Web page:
Retailers in the UK have paid less than 15 per cent of their rent, according to initial figures from Wednesday’s quarterly payment date, piling pressure on landlords whose incomes have been cut deep by coronavirus.
Rent receipts on June 24, the day commercial tenants’ payments were due for the following three months, were even lower than those for the previous quarter, according to data from Re-Leased, a commercial property management platform.
Retailers paid just 14 per cent of the rent due, compared with 20 per cent at the same point after the March 25 payment date, leaving landlords waiting for £2.15bn in unpaid rent for the June quarter.
The data indicate “the severity of the crisis and quantifies the pressure both landlords and tenants are under. Looking at the level of rent that was collected on due date is sobering,” said Tom Wallace, chief executive of Re-Leased.
The analysis of 35,000 commercial leases provides the first indication of how landlords fared on rent day.
Across all commercial tenancies, receipts were 18 per cent on Wednesday, compared with 25 per cent on the March payment day. Office landlords saw the sharpest decline, from 31 per cent to 23 per cent.
The vast majority of office tenants eventually paid for the March quarter, but with many offices closed by the pandemic, there is less confidence that the rent shortfall will be made up.
Landlords had been braced for a painful day on Wednesday, with some of those heavily exposed to struggling sectors such as hospitality and retail expecting to recoup only 10 per cent of the rent owed to them.
Non-essential retailers were allowed to reopen on June 15, but trade remains limited by social-distancing restrictions and footfall for the week following the wider reopening was less than half normal levels.
Some retailers, including Boots, JD Sports and Primark, are paying depending on progress made in talks over the arrears from the March quarter and future lease arrangements. Pret A Manger, the sandwich chain, has told its landlords it will pay just 30 per cent of rent.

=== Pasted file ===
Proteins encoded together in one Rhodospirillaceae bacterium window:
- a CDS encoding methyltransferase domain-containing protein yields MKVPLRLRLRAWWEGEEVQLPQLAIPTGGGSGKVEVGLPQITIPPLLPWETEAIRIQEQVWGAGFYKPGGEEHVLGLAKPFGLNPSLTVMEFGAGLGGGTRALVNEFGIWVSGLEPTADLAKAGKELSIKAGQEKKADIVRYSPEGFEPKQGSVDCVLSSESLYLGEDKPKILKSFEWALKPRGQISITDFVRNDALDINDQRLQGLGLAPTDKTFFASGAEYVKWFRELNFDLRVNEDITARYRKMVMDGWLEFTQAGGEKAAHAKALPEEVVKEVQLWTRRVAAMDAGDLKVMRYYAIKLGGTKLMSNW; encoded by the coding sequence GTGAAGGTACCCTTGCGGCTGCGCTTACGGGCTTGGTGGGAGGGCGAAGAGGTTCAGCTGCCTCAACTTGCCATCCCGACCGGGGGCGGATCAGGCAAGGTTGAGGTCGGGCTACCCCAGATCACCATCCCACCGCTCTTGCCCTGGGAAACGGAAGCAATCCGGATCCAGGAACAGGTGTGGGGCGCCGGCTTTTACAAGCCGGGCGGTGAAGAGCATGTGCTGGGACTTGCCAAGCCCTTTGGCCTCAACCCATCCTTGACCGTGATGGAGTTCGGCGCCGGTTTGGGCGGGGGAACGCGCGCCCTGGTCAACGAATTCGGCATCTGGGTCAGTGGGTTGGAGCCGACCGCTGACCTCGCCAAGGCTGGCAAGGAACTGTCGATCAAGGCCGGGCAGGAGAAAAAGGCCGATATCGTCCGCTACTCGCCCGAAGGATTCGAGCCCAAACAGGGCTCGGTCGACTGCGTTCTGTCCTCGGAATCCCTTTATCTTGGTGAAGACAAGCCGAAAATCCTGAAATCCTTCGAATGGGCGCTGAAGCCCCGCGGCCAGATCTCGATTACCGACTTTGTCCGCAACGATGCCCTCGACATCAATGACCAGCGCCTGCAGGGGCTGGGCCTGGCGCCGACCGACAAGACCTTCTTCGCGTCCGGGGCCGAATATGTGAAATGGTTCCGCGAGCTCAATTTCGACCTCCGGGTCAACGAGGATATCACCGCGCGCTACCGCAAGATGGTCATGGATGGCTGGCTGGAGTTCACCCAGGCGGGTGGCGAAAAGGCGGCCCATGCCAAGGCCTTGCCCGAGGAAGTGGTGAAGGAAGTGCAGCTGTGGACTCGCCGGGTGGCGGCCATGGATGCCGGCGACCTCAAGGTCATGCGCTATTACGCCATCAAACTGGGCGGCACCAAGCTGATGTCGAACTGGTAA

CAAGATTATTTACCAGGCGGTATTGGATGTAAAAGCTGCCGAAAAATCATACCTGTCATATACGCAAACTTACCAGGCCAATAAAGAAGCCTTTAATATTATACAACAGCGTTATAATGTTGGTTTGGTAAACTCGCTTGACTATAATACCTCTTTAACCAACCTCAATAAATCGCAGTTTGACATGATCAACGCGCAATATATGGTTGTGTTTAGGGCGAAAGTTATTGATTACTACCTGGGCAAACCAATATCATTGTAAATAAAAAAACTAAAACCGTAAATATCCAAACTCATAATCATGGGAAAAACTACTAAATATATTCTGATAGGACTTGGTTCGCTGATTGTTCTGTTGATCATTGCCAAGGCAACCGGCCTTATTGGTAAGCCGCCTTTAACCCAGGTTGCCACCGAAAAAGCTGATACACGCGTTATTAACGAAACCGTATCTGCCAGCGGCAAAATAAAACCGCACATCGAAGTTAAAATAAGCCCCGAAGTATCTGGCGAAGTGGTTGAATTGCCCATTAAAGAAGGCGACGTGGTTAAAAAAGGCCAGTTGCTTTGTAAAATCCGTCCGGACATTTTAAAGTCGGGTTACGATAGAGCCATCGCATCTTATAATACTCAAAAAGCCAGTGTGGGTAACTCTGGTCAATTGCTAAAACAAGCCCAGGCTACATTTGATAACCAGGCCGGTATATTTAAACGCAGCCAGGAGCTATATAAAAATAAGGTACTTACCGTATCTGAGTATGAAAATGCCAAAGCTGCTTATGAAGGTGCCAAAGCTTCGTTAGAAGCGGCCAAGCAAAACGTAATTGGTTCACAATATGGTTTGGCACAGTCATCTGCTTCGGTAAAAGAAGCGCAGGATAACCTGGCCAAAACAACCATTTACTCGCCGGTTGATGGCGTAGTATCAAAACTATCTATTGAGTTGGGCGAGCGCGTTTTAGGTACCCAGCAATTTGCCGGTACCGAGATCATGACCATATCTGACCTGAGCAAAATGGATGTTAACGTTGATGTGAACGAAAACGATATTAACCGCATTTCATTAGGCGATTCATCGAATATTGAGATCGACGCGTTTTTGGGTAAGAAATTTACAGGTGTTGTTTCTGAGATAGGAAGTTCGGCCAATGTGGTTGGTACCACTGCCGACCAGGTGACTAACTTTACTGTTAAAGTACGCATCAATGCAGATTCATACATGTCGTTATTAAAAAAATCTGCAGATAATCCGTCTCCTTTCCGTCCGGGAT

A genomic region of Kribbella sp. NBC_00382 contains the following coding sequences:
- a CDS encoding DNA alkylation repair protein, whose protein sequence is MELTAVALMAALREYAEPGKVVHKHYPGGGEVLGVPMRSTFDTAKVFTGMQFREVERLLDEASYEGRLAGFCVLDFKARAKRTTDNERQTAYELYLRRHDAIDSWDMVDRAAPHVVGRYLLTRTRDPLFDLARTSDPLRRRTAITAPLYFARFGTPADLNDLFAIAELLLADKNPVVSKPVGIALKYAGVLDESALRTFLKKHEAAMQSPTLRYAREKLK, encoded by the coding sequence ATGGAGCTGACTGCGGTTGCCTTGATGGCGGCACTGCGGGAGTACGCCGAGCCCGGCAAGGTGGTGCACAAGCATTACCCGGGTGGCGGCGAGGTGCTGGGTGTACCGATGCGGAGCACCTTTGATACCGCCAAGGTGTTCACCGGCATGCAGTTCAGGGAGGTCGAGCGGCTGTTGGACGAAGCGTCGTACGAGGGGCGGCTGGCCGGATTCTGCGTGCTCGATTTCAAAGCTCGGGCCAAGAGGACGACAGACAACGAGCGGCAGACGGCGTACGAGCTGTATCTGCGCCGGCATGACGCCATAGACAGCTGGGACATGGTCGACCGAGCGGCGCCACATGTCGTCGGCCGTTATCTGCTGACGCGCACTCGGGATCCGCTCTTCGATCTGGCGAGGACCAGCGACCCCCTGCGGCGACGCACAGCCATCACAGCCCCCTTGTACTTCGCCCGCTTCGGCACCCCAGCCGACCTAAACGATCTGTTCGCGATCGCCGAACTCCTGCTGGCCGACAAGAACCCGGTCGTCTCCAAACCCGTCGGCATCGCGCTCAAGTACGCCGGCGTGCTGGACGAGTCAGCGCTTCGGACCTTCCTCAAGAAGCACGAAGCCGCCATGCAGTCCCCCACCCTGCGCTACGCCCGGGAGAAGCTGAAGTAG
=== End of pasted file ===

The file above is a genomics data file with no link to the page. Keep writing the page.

Primark said it was “making progress” in talks about “an equitable outcome for the 12-week period when we were not trading . . . June payments will be made in accordance with these agreements”.
Boots, most of whose stores stayed open during lockdown, said it remained in talks with larger landlords but had “paused some payments” pending agreement.
Others retailers, such as New Look, Hennes & Mauritz and Sports Direct, are pushing for turnover-linked leases. One institutional landlord said initial requests to share the burden of lockdown were turning into “an opportunity to completely restructure the leases” and that the moratorium on evictions meant landlords had “no tools left in the kit”.
He added that mid-market fashion chains that were struggling before Covid-19 were now threatening fresh insolvency processes. “They’re all coming back for a second bite of the cherry. They’ll tell you they’ve got Deloitte or KPMG on standby and then ask for turnover leases.”
According to Vivienne King, chief executive of lobby group Revo, company voluntary arrangements and prepack administrations are being used “in a way which runs contrary to the government’s commercial property code of practice, before the ink is even dry”.
JD Sports on Tuesday pushed Go Outdoors, a chain of 67 outdoor pursuits stores, through a prepack administration clearly aimed at resetting leases that it considered too long, expensive and inflexible. It called for “realism and flexibility” in negotiations over new leases.
More retailers are expected to pay in the coming days as talks with landlords continue. But one shopping centre owner cautioned that over the next quarter “getting above 30 per cent [of rent due] would be an achievement”.